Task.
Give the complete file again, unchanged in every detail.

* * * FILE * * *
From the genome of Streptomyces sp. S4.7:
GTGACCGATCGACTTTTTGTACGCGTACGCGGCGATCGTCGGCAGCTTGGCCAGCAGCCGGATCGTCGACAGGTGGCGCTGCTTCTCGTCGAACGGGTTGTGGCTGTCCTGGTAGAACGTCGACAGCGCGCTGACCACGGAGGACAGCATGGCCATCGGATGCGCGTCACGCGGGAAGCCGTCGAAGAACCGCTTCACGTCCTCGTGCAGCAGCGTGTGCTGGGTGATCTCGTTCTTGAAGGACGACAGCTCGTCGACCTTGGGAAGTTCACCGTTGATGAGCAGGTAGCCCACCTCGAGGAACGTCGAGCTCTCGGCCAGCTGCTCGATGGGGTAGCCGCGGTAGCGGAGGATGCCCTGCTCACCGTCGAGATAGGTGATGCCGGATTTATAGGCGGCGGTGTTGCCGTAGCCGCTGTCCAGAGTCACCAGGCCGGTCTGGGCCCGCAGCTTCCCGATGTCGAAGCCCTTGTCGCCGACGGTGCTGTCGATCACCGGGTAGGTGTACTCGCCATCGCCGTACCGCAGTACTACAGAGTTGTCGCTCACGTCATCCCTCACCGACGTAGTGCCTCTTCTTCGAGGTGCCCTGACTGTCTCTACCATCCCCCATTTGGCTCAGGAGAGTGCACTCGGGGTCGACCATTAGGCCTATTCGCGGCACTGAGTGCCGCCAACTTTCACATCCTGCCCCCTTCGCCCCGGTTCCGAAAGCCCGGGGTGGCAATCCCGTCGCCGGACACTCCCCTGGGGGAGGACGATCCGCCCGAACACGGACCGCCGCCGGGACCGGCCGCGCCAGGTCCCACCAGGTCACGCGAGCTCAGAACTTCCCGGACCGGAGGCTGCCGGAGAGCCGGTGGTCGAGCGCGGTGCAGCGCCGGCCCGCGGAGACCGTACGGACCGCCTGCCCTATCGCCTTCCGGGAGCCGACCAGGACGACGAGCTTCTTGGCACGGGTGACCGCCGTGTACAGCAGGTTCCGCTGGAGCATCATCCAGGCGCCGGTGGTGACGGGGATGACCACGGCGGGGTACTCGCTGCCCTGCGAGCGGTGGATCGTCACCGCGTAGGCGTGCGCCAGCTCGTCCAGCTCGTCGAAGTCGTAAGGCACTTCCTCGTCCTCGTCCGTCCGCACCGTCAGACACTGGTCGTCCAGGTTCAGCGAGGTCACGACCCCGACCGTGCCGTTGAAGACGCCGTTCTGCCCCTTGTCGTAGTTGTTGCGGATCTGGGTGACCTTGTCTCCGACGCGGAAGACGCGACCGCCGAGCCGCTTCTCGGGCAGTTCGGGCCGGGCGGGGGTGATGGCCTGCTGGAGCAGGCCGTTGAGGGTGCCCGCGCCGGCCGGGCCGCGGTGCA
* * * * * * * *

From the genome of Streptomyces sp. S4.7:
GTGACCGATCGACTTTTTGTACGCGTACGCGGCGATCGTCGGCAGCTTGGCCAGCAGCCGGATCGTCGACAGGTGGCGCTGCTTCTCGTCGAACGGGTTGTGGCTGTCCTGGTAGAACGTCGACAGCGCGCTGACCACGGAGGACAGCATGGCCATCGGATGCGCGTCACGCGGGAAGCCGTCGAAGAACCGCTTCACGTCCTCGTGCAGCAGCGTGTGCTGGGTGATCTCGTTCTTGAAGGACGACAGCTCGTCGACCTTGGGAAGTTCACCGTTGATGAGCAGGTAGCCCACCTCGAGGAACGTCGAGCTCTCGGCCAGCTGCTCGATGGGGTAGCCGCGGTAGCGGAGGATGCCCTGCTCACCGTCGAGATAGGTGATGCCGGATTTATAGGCGGCGGTGTTGCCGTAGCCGCTGTCCAGAGTCACCAGGCCGGTCTGGGCCCGCAGCTTCCCGATGTCGAAGCCCTTGTCGCCGACGGTGCTGTCGATCACCGGGTAGGTGTACTCGCCATCGCCGTACCGCAGTACTACAGAGTTGTCGCTCACGTCATCCCTCACCGACGTAGTGCCTCTTCTTCGAGGTGCCCTGACTGTCTCTACCATCCCCCATTTGGCTCAGGAGAGTGCACTCGGGGTCGACCATTAGGCCTATTCGCGGCACTGAGTGCCGCCAACTTTCACATCCTGCCCCCTTCGCCCCGGTTCCGAAAGCCCGGGGTGGCAATCCCGTCGCCGGACACTCCCCTGGGGGAGGACGATCCGCCCGAACACGGACCGCCGCCGGGACCGGCCGCGCCAGGTCCCACCAGGTCACGCGAGCTCAGAACTTCCCGGACCGGAGGCTGCCGGAGAGCCGGTGGTCGAGCGCGGTGCAGCGCCGGCCCGCGGAGACCGTACGGACCGCCTGCCCTATCGCCTTCCGGGAGCCGACCAGGACGACGAGCTTCTTGGCACGGGTGACCGCCGTGTACAGCAGGTTCCGCTGGAGCATCATCCAGGCGCCGGTGGTGACGGGGATGACCACGGCGGGGTACTCGCTGCCCTGCGAGCGGTGGATCGTCACCGCGTAGGCGTGCGCCAGCTCGTCCAGCTCGTCGAAGTCGTAAGGCACTTCCTCGTCCTCGTCCGTCCGCACCGTCAGACACTGGTCGTCCAGGTTCAGCGAGGTCACGACCCCGACCGTGCCGTTGAAGACGCCGTTCTGCCCCTTGTCGTAGTTGTTGCGGATCTGGGTGACCTTGTCTCCGACGCGGAAGACGCGACCGCCGAGCCGCTTCTCGGGCAGTTCGGGCCGGGCGGGGGTGATGGCCTGCTGGAGCAGGCCGTTGAGGGTGCCCGCGCCGGCCGGGCCGCGGTGCA